Press Releases

Information Sharing in U.S. Treasury Auctions: The Case for Why it Creates Value for Investors and Decreases Risk

New research proves that yearly auction revenues with full information sharing in U.S. Treasury auctions would increase Treasury auction revenues by $5 billion

Recent financial market misconduct has cost firms record fines, lost reputation and prompted investigation and calls for curbing dissemination of order flow information. New research from NYU Stern Professor Laura Veldkamp and Nina Boyarchenko and David O. Lucca of the Federal Reserve Bank of New York, finds that information sharing in U.S. Treasury auctions raises auction revenues, as bidders are better informed. When information sharing enables collusion, the collusion initially costs revenue, but prohibiting information sharing costs more.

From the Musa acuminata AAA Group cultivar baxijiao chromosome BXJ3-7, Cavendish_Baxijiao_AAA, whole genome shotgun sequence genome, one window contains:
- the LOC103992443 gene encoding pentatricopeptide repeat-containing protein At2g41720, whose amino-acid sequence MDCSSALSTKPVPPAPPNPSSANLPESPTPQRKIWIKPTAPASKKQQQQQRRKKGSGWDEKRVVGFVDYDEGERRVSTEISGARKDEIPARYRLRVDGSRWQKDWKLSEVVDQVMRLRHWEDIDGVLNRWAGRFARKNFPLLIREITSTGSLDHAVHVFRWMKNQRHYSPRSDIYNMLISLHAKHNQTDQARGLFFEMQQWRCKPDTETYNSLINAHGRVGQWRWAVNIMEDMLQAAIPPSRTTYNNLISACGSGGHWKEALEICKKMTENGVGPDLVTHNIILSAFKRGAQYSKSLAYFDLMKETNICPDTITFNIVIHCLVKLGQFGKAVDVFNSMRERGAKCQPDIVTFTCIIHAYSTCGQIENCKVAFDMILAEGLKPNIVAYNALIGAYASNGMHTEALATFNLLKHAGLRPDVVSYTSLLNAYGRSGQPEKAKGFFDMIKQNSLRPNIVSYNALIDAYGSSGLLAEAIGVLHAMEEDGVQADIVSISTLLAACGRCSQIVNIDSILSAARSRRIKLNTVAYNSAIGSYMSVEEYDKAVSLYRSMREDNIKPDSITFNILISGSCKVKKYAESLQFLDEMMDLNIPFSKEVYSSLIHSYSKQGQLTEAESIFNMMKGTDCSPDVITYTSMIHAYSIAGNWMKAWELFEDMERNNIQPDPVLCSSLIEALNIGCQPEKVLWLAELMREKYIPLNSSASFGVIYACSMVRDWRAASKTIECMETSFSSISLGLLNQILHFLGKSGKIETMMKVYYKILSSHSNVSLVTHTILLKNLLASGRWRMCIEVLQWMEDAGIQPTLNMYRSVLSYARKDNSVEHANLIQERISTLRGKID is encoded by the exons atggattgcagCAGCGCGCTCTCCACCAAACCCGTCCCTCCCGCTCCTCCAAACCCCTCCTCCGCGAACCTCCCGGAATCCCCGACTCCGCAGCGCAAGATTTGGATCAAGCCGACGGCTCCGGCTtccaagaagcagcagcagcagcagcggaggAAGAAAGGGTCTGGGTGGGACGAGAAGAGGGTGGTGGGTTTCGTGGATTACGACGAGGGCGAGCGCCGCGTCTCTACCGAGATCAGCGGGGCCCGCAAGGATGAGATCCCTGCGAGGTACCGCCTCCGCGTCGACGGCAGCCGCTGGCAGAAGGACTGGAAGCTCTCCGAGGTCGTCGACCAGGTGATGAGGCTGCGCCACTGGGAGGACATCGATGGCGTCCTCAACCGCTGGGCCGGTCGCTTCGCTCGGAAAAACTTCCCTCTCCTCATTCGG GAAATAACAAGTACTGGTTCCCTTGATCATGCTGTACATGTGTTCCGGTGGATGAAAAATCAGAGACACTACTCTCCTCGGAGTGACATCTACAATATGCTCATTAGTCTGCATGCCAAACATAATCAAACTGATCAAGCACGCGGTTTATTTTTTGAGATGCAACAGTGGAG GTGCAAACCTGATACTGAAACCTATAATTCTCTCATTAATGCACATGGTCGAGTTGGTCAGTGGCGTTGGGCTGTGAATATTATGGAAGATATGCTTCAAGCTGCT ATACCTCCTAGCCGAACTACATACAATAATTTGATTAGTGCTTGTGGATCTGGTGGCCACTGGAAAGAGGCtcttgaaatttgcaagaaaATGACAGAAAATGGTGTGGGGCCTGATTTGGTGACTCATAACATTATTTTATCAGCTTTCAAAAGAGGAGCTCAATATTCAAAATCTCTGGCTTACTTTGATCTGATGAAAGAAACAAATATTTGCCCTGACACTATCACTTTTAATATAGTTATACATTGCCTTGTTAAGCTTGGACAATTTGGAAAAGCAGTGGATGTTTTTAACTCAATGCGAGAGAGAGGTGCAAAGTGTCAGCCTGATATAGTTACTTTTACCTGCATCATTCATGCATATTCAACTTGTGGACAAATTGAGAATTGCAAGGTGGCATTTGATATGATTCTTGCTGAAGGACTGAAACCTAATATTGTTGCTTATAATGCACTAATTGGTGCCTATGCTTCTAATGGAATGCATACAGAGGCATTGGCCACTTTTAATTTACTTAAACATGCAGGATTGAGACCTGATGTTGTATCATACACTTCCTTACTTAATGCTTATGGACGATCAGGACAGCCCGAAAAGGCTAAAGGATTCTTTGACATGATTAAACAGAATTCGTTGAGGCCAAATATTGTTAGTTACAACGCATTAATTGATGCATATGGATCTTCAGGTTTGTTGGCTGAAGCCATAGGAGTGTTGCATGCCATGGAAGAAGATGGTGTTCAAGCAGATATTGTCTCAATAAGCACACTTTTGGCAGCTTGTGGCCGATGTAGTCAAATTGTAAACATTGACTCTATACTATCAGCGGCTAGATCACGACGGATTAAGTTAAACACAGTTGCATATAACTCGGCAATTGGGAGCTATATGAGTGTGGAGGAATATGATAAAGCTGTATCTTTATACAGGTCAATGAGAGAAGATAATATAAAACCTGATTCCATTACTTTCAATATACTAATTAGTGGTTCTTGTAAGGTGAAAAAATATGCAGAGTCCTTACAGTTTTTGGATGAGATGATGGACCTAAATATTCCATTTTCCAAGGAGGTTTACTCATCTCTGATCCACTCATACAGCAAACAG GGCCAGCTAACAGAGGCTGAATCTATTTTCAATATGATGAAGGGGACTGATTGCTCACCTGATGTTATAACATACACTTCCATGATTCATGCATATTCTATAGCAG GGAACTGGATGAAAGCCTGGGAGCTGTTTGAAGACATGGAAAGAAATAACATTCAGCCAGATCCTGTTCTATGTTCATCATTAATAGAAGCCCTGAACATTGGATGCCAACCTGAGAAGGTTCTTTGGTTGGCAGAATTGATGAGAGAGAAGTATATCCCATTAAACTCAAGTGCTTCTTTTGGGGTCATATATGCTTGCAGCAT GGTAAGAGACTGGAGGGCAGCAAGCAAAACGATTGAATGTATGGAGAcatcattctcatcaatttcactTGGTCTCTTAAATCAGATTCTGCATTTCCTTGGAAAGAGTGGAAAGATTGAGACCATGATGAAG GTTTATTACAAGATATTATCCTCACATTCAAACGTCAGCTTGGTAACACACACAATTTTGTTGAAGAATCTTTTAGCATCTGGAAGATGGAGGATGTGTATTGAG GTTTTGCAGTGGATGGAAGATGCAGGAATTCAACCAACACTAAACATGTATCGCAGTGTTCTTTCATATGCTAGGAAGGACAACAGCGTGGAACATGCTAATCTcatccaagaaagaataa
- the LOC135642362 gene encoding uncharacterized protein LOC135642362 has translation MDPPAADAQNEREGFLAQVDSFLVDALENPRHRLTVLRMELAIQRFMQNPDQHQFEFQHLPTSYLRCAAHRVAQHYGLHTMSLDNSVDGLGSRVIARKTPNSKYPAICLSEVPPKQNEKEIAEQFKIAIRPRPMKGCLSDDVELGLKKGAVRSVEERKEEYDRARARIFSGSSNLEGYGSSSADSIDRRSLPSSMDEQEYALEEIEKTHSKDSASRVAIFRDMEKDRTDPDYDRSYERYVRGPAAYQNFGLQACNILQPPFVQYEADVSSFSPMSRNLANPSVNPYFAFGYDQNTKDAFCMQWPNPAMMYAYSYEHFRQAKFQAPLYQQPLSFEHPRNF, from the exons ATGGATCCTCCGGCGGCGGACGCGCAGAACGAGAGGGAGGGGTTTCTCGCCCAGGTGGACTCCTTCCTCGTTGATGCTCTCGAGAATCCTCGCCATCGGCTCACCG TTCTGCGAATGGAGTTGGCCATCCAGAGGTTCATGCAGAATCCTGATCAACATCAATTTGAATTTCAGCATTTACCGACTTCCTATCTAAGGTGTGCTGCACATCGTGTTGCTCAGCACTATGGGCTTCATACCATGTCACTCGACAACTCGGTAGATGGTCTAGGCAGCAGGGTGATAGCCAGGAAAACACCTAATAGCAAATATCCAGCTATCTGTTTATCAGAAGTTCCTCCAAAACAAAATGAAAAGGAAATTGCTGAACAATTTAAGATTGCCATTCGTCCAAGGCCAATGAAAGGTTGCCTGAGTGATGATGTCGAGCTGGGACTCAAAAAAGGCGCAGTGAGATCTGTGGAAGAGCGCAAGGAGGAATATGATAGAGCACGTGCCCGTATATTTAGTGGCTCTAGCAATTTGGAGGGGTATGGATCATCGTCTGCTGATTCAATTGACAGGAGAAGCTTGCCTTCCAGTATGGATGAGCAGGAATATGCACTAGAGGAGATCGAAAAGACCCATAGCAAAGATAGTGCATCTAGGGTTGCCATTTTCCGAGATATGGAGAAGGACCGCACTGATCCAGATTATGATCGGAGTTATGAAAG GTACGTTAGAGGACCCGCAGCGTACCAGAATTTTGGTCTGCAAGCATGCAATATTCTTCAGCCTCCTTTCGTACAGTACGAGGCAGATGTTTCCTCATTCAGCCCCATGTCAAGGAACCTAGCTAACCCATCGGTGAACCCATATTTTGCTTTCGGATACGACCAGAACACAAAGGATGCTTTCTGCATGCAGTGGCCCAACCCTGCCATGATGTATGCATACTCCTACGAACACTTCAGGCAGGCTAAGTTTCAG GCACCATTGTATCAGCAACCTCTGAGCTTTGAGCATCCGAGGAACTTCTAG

This new research reverses common wisdom that “Chinese walls” should be put in place to eliminate information sharing between dealers and customers in U.S. Treasury auctions.  Recent investigations reportedly involve U.S. Treasury auctions, but the use of order flow information, or “market color,” has been central to understanding Treasury auctions.
Using a calibrated model, the co-authors found:
  • The primary beneficiary of information sharing is the U.S. Treasury, who benefits from the higher bids of better-informed buyers. Moving from full information sharing to a policy of no information would lower Treasury auction revenues by $4.8 billion annually, raising significant policy concerns.
  • Inter-dealer information sharing makes beliefs more common and improves risk-sharing and welfare. Dealer information sharing with other dealers and clients have opposite effects on investor utility.
  • If the dealers share enough information with clients, the initial revenue costs caused by information sharing and collusion may disappear.
  • The combination of information sharing and intermediation choice amplifies the effect of negative news, making failed auctions more likely.
The working paper, “Taking Orders and Taking Notes: Dealer Information Sharing in Treasury Markets” is available in the August 1st NBER newsletter.

To speak with Professor Veldkamp, please contact Janine Savarese in NYU Stern’s Office of Public Affairs at 212-998-0666,